Lisa Wood | Psychological Simplicity: A Case Study
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Psychological Simplicity: A Case Study

SURVIVING THOUGHT STORMS

 

Some time ago a client, (lets call her Suzie), came to me because she was bombarded with disturbing thoughts. She was concerned that she might be going mad. And yet, within a few months of our meeting her experience had entirely changed.

 

I often think of Suzie. And to this day, what she discovered in our sessions provides me with a model that helps many others find their own peace of mind. For that reason Suzie agreed for some of her story to be shared anonymously.

 

 

THREE KEYS TO PEACE OF MIND

 

Key 1. You are not your thoughts

 

When I first met Suzie she thought she was going mad because she had all these crazy thoughts going round her mind and she couldn’t stop them. She didn’t like the thoughts and had no intention of acting on them but they just wouldn’t leave her alone. So we explored her relationship to her thinking and this is what became clear and helpful for her.

 

We don’t choose our thoughts but we do feel them.

 

Every moment we are experiencing our thinking through moods and emotions. We can loose ourselves in our thoughts and feelings. We can dive into a memory or project into the future. We can engage in the running commentary in our minds. Thought is our own personal virtual reality. Thought is a gift. But it is not who we are.

 

We are the ones who notice and experience the thoughts.

 

That realisation was massive for Suzie. Realisations are born beyond our awareness. So if something in you just got curious let it be. Trust it. Go do something else or read on.

 

Key 2. Let the Thoughts Be and they Will Pass

 

Suzie no longer thought she was going mad. She was relieved. And she was beginning to discover that all she was really ever experiencing were the thoughts passing through her mind, and nothing more. ‘But’, she said one day, ‘I still don’t like these thoughts. And I wish they would go away!’.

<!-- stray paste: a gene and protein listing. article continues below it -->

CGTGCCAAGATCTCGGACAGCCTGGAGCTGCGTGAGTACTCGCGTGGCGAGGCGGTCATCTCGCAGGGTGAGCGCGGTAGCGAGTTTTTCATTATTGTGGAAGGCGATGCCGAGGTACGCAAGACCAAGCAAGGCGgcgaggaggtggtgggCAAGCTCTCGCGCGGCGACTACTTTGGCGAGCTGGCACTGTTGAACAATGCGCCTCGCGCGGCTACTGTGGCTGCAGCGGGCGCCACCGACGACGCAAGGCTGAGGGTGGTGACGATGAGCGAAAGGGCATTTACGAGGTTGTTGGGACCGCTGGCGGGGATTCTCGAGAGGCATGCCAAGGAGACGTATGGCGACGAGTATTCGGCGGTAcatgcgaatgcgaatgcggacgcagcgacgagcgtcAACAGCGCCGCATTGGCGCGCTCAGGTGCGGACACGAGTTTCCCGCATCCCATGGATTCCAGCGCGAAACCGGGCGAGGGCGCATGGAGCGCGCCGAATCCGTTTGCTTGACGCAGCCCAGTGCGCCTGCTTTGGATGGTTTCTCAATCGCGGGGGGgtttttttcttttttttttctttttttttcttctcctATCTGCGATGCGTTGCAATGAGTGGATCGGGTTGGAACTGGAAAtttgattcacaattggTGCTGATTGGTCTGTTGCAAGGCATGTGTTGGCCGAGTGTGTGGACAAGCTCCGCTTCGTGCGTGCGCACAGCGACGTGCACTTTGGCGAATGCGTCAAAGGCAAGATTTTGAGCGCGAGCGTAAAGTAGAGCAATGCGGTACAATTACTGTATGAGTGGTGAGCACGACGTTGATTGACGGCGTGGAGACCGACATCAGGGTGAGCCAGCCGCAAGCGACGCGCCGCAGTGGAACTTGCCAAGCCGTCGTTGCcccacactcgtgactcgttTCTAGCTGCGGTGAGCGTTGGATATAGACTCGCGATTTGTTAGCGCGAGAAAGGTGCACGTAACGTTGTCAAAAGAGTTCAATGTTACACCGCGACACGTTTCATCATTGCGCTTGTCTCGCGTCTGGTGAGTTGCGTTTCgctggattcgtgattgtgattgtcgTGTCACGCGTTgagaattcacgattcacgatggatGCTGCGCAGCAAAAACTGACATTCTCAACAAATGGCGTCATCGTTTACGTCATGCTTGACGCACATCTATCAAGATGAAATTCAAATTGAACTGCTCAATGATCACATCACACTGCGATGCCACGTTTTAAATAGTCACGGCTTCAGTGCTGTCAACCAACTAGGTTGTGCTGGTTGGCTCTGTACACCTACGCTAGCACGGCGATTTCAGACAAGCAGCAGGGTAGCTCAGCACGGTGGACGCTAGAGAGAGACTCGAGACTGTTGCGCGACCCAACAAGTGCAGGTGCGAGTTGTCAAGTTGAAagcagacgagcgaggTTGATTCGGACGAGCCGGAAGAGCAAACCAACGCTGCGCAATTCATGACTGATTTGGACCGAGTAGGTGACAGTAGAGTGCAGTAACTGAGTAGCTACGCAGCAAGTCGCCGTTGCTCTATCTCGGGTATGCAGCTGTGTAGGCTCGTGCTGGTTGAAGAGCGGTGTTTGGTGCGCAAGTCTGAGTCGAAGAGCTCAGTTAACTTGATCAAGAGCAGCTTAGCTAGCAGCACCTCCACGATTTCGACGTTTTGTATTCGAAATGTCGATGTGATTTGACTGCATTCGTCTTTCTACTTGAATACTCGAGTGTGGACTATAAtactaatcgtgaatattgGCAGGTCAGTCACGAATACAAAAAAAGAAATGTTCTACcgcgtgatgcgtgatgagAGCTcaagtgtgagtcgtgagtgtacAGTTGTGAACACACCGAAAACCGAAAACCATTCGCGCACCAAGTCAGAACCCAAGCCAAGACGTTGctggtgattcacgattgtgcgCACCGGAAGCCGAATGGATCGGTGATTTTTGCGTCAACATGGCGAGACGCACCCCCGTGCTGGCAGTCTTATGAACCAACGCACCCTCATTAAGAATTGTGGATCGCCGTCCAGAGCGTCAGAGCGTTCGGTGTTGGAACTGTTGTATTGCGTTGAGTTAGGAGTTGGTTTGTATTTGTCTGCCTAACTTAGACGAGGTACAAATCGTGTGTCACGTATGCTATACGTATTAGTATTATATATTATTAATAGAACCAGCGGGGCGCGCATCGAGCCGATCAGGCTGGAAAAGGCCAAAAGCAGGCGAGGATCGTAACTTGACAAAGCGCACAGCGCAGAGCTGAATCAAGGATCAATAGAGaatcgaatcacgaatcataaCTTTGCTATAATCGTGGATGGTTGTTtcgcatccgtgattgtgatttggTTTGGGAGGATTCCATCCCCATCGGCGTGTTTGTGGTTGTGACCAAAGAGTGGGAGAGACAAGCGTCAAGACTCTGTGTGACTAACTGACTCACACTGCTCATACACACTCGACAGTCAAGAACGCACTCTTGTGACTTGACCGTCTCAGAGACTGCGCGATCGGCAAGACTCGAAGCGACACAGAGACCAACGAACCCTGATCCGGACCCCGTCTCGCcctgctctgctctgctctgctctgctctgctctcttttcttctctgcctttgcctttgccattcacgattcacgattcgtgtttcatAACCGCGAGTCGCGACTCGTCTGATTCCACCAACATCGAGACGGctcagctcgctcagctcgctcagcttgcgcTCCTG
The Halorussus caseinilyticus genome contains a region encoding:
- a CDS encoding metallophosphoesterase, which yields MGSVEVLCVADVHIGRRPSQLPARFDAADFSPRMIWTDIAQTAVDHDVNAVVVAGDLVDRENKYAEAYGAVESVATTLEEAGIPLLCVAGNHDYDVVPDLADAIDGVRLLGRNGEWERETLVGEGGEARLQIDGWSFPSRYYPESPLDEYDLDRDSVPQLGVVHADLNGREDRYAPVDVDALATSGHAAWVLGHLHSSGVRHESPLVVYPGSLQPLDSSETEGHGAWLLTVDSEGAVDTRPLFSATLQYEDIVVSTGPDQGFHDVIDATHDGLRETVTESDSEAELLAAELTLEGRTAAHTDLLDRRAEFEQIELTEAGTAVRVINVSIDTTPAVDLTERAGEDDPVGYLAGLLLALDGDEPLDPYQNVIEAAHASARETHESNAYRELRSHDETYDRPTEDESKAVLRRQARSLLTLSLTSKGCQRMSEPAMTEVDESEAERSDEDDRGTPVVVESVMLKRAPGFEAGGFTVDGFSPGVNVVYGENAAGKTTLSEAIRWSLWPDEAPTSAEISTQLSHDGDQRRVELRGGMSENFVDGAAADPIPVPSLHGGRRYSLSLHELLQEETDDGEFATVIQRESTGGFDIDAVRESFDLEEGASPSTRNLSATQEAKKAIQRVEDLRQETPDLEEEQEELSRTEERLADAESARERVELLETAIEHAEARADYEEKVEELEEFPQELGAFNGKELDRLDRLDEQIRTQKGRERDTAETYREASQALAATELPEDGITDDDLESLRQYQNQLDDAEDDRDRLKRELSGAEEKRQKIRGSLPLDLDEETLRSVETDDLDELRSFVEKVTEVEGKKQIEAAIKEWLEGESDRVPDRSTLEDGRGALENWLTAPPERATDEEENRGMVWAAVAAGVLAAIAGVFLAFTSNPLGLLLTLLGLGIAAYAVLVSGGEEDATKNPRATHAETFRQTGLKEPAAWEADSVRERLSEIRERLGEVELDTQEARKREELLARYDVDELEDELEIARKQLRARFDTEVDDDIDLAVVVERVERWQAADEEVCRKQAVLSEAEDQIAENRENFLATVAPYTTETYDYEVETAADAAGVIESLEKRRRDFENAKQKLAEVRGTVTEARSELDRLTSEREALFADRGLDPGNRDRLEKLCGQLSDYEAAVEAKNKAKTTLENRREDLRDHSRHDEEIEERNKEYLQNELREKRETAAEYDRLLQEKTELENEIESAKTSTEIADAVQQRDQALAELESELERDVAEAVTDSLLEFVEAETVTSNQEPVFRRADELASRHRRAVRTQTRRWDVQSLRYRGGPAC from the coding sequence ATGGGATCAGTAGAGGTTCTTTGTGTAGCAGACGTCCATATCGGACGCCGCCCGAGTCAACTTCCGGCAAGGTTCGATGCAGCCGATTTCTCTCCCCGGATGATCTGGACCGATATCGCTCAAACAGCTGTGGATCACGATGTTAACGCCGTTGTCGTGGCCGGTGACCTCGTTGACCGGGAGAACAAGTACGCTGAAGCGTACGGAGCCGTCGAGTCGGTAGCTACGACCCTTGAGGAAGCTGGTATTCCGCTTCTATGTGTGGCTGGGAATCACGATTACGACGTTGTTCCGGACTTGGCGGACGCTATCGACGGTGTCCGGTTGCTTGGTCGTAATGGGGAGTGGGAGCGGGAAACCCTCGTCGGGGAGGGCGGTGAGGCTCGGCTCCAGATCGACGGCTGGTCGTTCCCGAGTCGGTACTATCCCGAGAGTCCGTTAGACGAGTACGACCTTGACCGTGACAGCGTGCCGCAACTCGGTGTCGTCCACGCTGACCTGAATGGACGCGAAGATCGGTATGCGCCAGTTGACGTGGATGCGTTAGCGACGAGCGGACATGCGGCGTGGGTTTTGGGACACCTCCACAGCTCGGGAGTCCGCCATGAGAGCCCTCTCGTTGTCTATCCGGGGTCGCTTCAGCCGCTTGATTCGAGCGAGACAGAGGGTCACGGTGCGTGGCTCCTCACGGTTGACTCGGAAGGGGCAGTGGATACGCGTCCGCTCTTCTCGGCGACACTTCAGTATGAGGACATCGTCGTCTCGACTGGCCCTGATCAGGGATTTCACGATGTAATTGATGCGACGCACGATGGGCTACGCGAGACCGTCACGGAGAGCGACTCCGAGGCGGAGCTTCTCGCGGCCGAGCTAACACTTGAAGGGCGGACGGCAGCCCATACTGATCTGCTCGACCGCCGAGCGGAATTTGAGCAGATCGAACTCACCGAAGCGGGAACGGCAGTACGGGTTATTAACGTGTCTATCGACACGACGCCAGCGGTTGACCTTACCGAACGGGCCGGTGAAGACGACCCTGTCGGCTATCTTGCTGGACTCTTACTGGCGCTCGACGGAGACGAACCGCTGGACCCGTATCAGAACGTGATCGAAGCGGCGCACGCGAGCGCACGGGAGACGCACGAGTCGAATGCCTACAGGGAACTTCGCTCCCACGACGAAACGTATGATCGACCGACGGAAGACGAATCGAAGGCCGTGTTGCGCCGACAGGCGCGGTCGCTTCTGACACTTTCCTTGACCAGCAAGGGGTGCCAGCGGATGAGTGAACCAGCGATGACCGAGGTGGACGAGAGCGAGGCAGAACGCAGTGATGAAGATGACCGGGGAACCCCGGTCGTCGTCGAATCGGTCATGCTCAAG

How many times has every one of us said that to ourselves?

 

So we took a deeper look at her experience and this is what we noticed: the more we judge thoughts the more persistent they are. It’s amazing how many thoughts we have about our own thoughts!

Every time we judge ourselves for feeling or thinking a particular way, we get caught in a web. And we can go round in circles for days.

 

So Suzie began an experiment to acknowledge the thoughts without judgment. And, quite naturally, she started to feel warmer towards them – even the weird ones, the sad ones and the violent ones. And yes, gradually the thoughts stopped coming. And Suzie started to feel very different.

 

Key 3. We already have access to peace of mind

 

For some reason this is the hardest of the keys to write about. Suzie and I didn’t talk about it much because there wasn’t the need. But what I witnessed is that once she realised for herself what it is to be human, (to be an experiencer of thought), peace of mind came naturally.

 

And that peace, that feeling of aliveness and beingness is always available.

 

Now, it’s not my intention to make this into another item on the list of ways to perfect ourselves because, (as Key 1 reveals), it is also natural for us human beings to get completely absorbed in thoughts. In fact it really is quite a remarkable gift. So there is nothing we need to do.

 

It’s just good to know that peace, aliveness, joy, however it shows up, is there, waiting, whenever we’re ready to let our thoughts be.

 

Sometimes when I can’t sleep, because a million ideas or worries are swirling round my mind, it suddenly occurs to me that I need to let go. And sometimes I find I can put the thoughts aside. Sometimes I can just let go of the virtual reality game inside my head, and sleep arrives.

 

As I said, realisations are born beyond awareness so, whatever your initial response to this article, let it be. Let yourself be.

 

These days Suzie is doing fine and experiencing the simple pleasures of living life.

 

Recap of Suzie’s Realisations

 

  • We are not our thoughts
  • We have the capacity to fully experience thoughts or to simply observe them
  • But we don’t choose them
  • Judging thoughts tends to increase their potency
  • Letting thoughts be creates more ease
  • Peace of mind is already present